Passover

Macaroons 101

Macaroon vs. Macaron: Easy to mix up

It’s not often that people are confused by cookies. And why would they be? Who cares if the confection in question is an oatmeal raisin cookie or chocolate chip cookie, they’re both delicious! But when it comes to Macaroons, it’s easy to be stumped. So we’re here to clear up the confusion once and for all—macaroons are totally different from macarons.

Twin treats, separated at birth

To understand the difference, we have to go back to the beginning – in Italy around the 16th century. According to the most preeminent dessert historians (dream job!), the two cookies evolved from a sweet that used crushed almonds instead of flour. It’s here that we find the base of the mix-up, as both macaron and macaroon are derived from the Italian word ammaccare which means, “to crush”. Originally, the two cookies even shared common ingredients and prep work – egg whites, sugar and ground almonds – but over time they grew apart.

Macarons found a home with nuns in France, where they started using an almond flour to make the sandwich-shaped, meringue-based cookies we recognize today. Macaroons on the other hand, became an immensely popular during Passover when the crushed almonds were swapped for shredded coconut – making it the perfect unleavened sweet.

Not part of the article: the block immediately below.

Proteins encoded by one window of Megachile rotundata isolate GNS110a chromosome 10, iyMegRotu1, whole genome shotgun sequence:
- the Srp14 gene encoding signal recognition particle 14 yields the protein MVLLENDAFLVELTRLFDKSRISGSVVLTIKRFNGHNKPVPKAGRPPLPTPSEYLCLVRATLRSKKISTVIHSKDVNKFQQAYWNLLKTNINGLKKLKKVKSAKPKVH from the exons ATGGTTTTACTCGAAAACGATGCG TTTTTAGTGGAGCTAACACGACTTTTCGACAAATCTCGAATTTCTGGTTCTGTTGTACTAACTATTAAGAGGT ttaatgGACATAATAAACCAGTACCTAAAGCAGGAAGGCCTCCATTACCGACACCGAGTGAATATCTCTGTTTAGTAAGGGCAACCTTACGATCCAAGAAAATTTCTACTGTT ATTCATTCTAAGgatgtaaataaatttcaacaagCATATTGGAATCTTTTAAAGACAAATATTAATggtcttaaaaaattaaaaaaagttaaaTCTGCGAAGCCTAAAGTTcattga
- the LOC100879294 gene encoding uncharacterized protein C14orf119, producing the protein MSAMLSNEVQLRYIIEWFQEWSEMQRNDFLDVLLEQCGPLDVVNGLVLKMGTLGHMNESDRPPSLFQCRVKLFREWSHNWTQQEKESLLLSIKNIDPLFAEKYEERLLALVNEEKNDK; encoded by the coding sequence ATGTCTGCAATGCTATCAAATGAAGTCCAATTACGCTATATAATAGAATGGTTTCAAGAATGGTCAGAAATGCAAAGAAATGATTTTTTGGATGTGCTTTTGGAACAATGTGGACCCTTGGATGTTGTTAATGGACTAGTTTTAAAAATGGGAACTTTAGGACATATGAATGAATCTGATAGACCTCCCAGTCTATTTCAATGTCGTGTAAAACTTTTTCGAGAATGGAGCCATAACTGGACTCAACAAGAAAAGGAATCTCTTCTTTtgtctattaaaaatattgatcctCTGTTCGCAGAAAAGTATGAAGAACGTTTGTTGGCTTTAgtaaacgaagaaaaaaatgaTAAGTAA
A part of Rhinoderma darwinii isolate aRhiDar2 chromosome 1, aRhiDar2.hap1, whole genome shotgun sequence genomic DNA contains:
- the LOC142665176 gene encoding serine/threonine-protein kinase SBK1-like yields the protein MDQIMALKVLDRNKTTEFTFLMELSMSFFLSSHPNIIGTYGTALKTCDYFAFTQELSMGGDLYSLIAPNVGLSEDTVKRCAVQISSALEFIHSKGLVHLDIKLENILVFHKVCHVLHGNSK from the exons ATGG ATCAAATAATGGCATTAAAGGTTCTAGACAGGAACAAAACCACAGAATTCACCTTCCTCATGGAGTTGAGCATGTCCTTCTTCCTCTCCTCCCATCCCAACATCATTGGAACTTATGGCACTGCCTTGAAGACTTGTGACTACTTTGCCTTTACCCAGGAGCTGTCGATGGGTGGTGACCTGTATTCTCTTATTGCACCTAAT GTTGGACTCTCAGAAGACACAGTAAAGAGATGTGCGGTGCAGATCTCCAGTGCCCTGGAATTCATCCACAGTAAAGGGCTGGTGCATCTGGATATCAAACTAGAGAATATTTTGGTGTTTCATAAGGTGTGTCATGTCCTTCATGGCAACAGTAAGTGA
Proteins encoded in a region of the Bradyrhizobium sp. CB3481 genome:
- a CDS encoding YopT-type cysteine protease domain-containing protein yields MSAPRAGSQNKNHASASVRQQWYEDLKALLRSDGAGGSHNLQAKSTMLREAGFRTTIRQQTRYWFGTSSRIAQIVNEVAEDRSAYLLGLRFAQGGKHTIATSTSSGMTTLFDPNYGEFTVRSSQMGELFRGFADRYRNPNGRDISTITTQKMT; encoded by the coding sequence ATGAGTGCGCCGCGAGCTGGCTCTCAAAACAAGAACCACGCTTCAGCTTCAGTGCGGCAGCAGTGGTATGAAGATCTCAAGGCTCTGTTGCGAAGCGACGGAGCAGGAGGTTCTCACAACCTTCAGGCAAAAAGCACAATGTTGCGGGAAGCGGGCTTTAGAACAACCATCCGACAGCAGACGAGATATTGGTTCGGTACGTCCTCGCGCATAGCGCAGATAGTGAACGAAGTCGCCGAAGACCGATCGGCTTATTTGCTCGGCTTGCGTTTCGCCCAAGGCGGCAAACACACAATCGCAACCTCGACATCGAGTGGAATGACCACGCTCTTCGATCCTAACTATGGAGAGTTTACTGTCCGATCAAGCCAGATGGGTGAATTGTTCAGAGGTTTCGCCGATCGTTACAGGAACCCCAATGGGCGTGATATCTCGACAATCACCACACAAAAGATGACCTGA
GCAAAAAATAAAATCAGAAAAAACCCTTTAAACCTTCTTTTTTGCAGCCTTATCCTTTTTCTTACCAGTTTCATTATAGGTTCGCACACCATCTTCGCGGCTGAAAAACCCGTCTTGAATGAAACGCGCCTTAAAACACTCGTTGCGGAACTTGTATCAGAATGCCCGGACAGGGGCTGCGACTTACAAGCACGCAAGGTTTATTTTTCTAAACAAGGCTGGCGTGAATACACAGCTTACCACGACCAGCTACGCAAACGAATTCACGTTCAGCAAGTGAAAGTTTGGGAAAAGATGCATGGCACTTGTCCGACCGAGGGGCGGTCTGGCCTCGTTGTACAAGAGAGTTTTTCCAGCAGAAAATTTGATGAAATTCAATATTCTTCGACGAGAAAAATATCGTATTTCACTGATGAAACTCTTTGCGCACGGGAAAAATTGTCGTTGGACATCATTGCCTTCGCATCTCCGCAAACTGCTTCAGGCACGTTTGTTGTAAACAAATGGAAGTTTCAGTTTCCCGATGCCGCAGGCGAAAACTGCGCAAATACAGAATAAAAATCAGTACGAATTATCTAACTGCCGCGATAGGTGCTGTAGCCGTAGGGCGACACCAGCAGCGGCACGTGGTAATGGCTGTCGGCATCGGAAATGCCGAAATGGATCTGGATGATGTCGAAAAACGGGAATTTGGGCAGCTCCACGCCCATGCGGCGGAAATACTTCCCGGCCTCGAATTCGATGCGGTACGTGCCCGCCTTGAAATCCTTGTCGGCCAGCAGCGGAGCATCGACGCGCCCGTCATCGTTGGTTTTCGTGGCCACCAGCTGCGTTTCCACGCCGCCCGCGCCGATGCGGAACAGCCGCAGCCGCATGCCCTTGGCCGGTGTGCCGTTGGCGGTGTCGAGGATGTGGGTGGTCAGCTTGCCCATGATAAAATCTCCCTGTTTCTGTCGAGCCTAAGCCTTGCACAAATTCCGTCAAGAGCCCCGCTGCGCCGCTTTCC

Two Super Creative Cookies

Recently, the French macaron has been getting quite a bit of attention and fanfare for their colorful variety. But don’t fall into the trap of thinking that macaroons aren’t as creative as macarons. That’s simply not true. While the golden, moist foundation of the macaroon never really changes, the amount of flavors and toppings available is simply jaw dropping. Most often, they come dipped or drizzled in decadent chocolate. But there are also red velvet macaroons, orange zest macaroons, carrot cake macaroons, and even key lime pie macaroons! With so many different flavors and toppings, the creativity of macaroons easily rival the variety of the oh-so-popular macaron. And, because macaroons don’t require the baking expertise that a macaron demands, they’re so much easier to experiment with and enjoy!

So the next time you’re considering indulging your sweet tooth, remember to keep an eye out for that extra “o” that separates these two treats. And if you’re not in the baking mood, you can always enjoy delicious premade macaroons, like some red velvet ones from Manischewitz.

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Passover Shopping List

  • Candles
  • Matzo
  • Matzo meal and farfel
  • Grape juice and/or wine (enough for 4 glasses per person)
  • Gefilte fish
  • Horseradish
  • Parsley or lettuce
  • Eggs
  • Charoset ingredients (such as Apples, Walnuts and Cinnamon)
  • A Shankbone
  • Kosher salt
  • Salad and salad dressing
  • Ingredients for first course, such as Matzo ball soup
  • Ingredients for main course
  • Ingredients for side dishes
  • Ingredients for dessert (such as cake meal or potato starch)
  • Condiments
  • Cooking spray
  • Tea and coffee
  • Flowers for centerpiece
  • A small Afikoman gift (the gift for finding the hidden Matzo)